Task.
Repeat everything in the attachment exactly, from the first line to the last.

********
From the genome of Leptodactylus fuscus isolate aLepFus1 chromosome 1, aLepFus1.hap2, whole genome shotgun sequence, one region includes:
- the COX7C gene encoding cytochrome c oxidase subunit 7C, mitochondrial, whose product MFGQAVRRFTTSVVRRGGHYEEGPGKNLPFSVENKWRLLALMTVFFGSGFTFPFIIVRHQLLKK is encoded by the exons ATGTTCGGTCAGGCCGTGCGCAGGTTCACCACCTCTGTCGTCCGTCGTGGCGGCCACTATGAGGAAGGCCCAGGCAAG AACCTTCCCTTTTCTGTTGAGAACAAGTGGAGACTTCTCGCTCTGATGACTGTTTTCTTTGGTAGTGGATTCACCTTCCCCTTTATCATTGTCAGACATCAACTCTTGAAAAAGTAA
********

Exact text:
From the genome of Leptodactylus fuscus isolate aLepFus1 chromosome 1, aLepFus1.hap2, whole genome shotgun sequence, one region includes:
- the COX7C gene encoding cytochrome c oxidase subunit 7C, mitochondrial, whose product MFGQAVRRFTTSVVRRGGHYEEGPGKNLPFSVENKWRLLALMTVFFGSGFTFPFIIVRHQLLKK is encoded by the exons ATGTTCGGTCAGGCCGTGCGCAGGTTCACCACCTCTGTCGTCCGTCGTGGCGGCCACTATGAGGAAGGCCCAGGCAAG AACCTTCCCTTTTCTGTTGAGAACAAGTGGAGACTTCTCGCTCTGATGACTGTTTTCTTTGGTAGTGGATTCACCTTCCCCTTTATCATTGTCAGACATCAACTCTTGAAAAAGTAA